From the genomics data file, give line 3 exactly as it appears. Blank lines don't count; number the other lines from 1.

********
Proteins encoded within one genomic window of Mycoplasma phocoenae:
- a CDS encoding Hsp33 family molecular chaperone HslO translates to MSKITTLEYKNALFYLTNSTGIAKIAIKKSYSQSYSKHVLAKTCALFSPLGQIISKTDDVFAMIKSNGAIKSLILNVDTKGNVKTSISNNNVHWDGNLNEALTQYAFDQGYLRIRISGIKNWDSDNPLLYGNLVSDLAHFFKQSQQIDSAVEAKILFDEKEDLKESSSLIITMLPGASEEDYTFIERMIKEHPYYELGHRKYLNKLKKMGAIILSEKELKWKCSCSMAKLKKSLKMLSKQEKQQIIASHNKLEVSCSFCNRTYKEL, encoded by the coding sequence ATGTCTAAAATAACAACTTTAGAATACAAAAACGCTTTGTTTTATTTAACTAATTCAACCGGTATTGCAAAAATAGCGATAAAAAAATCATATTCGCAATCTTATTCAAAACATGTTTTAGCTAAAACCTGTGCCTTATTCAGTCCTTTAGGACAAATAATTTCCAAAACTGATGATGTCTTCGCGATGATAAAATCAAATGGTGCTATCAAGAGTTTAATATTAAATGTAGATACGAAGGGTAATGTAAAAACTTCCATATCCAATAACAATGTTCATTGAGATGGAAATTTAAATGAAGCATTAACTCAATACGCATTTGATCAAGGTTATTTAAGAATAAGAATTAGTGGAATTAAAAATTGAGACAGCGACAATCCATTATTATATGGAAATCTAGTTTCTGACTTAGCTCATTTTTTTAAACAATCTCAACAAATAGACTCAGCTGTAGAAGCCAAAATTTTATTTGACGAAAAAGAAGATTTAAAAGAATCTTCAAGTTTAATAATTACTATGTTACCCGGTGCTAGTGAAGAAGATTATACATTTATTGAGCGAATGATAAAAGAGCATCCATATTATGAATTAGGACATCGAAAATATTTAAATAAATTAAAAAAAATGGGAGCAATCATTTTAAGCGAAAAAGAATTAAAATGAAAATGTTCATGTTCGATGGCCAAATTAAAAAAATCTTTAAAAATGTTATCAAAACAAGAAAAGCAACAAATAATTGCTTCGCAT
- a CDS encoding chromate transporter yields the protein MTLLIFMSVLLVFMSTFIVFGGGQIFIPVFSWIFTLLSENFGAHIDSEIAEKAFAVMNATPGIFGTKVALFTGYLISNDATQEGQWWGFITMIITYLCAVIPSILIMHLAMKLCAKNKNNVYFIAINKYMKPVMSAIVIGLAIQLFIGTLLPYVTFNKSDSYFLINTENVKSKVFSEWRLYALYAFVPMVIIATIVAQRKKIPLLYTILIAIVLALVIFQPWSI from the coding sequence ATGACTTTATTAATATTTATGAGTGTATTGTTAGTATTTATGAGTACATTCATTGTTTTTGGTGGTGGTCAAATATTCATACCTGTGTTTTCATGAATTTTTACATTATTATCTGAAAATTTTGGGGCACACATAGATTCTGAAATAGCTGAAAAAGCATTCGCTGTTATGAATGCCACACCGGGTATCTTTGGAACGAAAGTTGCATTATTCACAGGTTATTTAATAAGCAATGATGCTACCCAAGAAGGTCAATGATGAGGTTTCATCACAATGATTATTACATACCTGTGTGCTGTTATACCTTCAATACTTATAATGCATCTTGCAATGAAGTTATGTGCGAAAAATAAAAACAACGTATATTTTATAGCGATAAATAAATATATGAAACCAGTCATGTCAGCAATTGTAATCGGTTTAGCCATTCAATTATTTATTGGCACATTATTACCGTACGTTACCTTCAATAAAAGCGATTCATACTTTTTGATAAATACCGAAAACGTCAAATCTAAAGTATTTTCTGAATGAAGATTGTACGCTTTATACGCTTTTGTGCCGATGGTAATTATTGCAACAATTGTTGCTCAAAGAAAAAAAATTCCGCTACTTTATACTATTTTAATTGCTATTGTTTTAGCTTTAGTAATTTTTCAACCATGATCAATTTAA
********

- a CDS encoding chromate transporter yields the protein MTLLIFMSVLLVFMSTFIVFGGGQIFIPVFSWIFTLLSENFGAHIDSEIAEKAFAVMNATPGIFGTKVALFTGYLISNDATQEGQWWGFITMIITYLCAVIPSILIMHLAMKLCAKNKNNVYFIAINKYMKPVMSAIVIGLAIQLFIGTLLPYVTFNKSDSYFLINTENVKSKVFSEWRLYALYAFVPMVIIATIVAQRKKIPLLYTILIAIVLALVIFQPWSI from the coding sequence ATGACTTTATTAATATTTATGAGTGTATTGTTAGTATTTATGAGTACATTCATTGTTTTTGGTGGTGGTCAAATATTCATACCTGTGTTTTCATGAATTTTTACATTATTATCTGAAAATTTTGGGGCACACATAGATTCTGAAATAGCTGAAAAAGCATTCGCTGTTATGAATGCCACACCGGGTATCTTTGGAACGAAAGTTGCATTATTCACAGGTTATTTAATAAGCAATGATGCTACCCAAGAAGGTCAATGATGAGGTTTCATCACAATGATTATTACATACCTGTGTGCTGTTATACCTTCAATACTTATAATGCATCTTGCAATGAAGTTATGTGCGAAAAATAAAAACAACGTATATTTTATAGCGATAAATAAATATATGAAACCAGTCATGTCAGCAATTGTAATCGGTTTAGCCATTCAATTATTTATTGGCACATTATTACCGTACGTTACCTTCAATAAAAGCGATTCATACTTTTTGATAAATACCGAAAACGTCAAATCTAAAGTATTTTCTGAATGAAGATTGTACGCTTTATACGCTTTTGTGCCGATGGTAATTATTGCAACAATTGTTGCTCAAAGAAAAAAAATTCCGCTACTTTATACTATTTTAATTGCTATTGTTTTAGCTTTAGTAATTTTTCAACCATGATCAATTTAA